On September 6, 2016 during a Facebook Live video stream, Brain Transeau (BT) announced that Electronic Opus is getting an official CD, and Blu-ray Audio release. The Blu-ray will be pure audio, and feature three audio mixes: Stereo, 5.1 and a 9.1 Auro 3D mix. If you’re not sure what 9.1 Auro 3D sound is, it adds 4 additional speakers or points of sound above you for a more immersive sonic experience. In order to listen to the mix in 9.1 you will require special audio equipment. However, I’m just excited to be able to listen to the album in 5.1! You can check out my full review of BT’s Electronic Opus here as I was able to snag a CD produced from the Kickstarter campaign.
The mix was created by Daniel Shores of Sono Luminus Studios which is according to its website located in the nearly 100-year-old former Emmanuel Episcopal Chapel in rural Boyce, VA, the studios are a world-class recording facility with a special focus on classical and acoustic music. Studio A boasts a 25 foot vaulted wood ceiling over a 35’x65′ original heart pine floor, providing a beautiful natural acoustic. Sono Luminus specializes in the highest caliber of audio quality with the capability of recording 24 simultaneous channels of audio with sample rates up to DXD (Digital eXtreme Definition) 352kHz/24bit or DSD (Direct Stream Digital). Here’s a shot of a tweet from Mr. Shores:
You can pre-order both the CD Album for $13.99, and Blu-ray Audio version from Amazon for $19.95. The expected release date is September 30, 2016. And if you’re by chance located in Canada the I noticed that the Blu-ray Audio version on Amazon Canada has a great pre-order price of just $16.07CAD, I already pre-ordered my copy.
Is Electronic Opus on Blu-ray Audio something you’d like to hear?
The results of the third annual Game Audio Industry Survey — conducted by the GameSoundCon organizers with the help of the Game Audio Network Guild — have been tabulated and analyzed for 2016. Between May and June 587 individual respondents working in games audio reported on compensation, work environment, contract terms, use of live musicians and education to shed new light on the industry landscape. I wanted to pull out some of the more fascinating findings but the full report, available here, offers much more technical insight for those working in the industry or trying to break in. Let’s take a look.
Back in 2014 Atari started a push to reach “new audiences” that resulted in a bizarre crossover with Denny’s. The next step in the brand-broadening project has been a long time coming but this week Atari announced a collaboration with rapper, producer and composer, RZA. Basically, RZA has free reign to sample the iconic sounds of Atari’s legacy to create some new music. However, what that’s going to sound like, when it’ll be delivered and how much music he’s creating are currently unconfirmed.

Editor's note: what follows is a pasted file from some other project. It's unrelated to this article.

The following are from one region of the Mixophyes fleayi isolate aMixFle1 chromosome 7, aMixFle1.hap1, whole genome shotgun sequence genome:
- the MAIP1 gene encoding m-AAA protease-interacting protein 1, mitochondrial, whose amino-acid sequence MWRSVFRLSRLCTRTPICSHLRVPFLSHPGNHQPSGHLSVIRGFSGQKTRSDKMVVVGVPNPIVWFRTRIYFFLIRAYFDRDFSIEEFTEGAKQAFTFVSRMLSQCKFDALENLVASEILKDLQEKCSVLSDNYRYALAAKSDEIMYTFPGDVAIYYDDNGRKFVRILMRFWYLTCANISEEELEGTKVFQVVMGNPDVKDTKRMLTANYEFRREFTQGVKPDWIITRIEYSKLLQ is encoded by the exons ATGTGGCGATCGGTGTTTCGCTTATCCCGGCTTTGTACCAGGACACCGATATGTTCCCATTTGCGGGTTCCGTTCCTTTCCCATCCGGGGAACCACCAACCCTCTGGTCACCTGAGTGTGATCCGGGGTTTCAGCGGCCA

“I’m so excited to work on these iconic games to deliver what I believe will be one of my best albums,” said RZA. “I am going to invite some of my friends to join me and it will be Game On with the first beat!”
He’s obviously not the first to fuse hip hop with video games — Mega Ran, Sammus and numerous other artists are not to be overlooked — but a mainstream album like this can only bring more people around to the idea of game music. As a fan of weird mashups of game music and sound effects I’ll keep my ears open for more on this project as it develops.
In the world of game audio there’s often a need for the sounds of the earlier game consoles. Whether this is to help emulate a feeling of nostalgia of the 80s and 90s or to create all new styles of music with the older sounds, the tones of these classic consoles have had a persistent presence in the gaming world. This has been especially true with the rise of the indie game scene and the emphasis on the styles of the 8-bit and 16-bit eras.
Through the years there have been a number of software tools available to composers and audio designers for recreating these sounds. Programs like FamiTracker and Little Sound DJ have allowed composers to generate chiptune music, but they require considerable time to learn the various functions and limitations of the software. Meanwhile different FM synthesizers can be used to create sounds similar to the Sega Genesis, but often didn’t have the same limitations or imperfections of the sounds that you would hear on the original system hardware.
Now after many years of planning and development, Impact Soundworks, in collaboration with OverClocked Remix, has come forward with a collection of samples recorded from the systems themselves. The result is the sample library Super Audio Cart, which aims to provide a simple way of producing the authentic sounds of these consoles, while also presenting tools to let you do some new and complex things with the available instruments. I’ll be taking a look at the core functions of the library and examining how it stacks up against other methods of creating these sounds. (more…)
Impact Soundworks has been busy recently in creating the perfect sample library for the retro game music enthusiast; Super Audio Cart! Eight years in the making, Super Audio Cart aims to be the go-to sample library for both retro game music composers and hobbists.
The most complete set of classic video game samples ever produced. Features seven legendary systems from the 70s to early 90s, unparalleled accuracy, and a powerful synth engine to transform them into a limitless variety of modern sounds.
The library features sample from the NES, SNES, GB, 2600, C64, SMS, GEN and over 1,000 presets to be used with Kontakt and recorded with actual console hardware.
“Super Audio Cart is without doubt the best plugin for all your chiptune needs, it’s got the lot and they’re all glorious!! Having all these authentic sounds in one place is the best idea since someone said, ‘Let’s put a rap in Donkey Kong’ … oh wait.” – Grant Kirkhope (Donkey Kong 64, GoldenEye, Banjo-Kazooie)
Super Audio Cart can be purchased for $149.00 with various tutorials already being released by Impact Soundworks to help introduce the basics of the new software to new and seasoned music creators alike.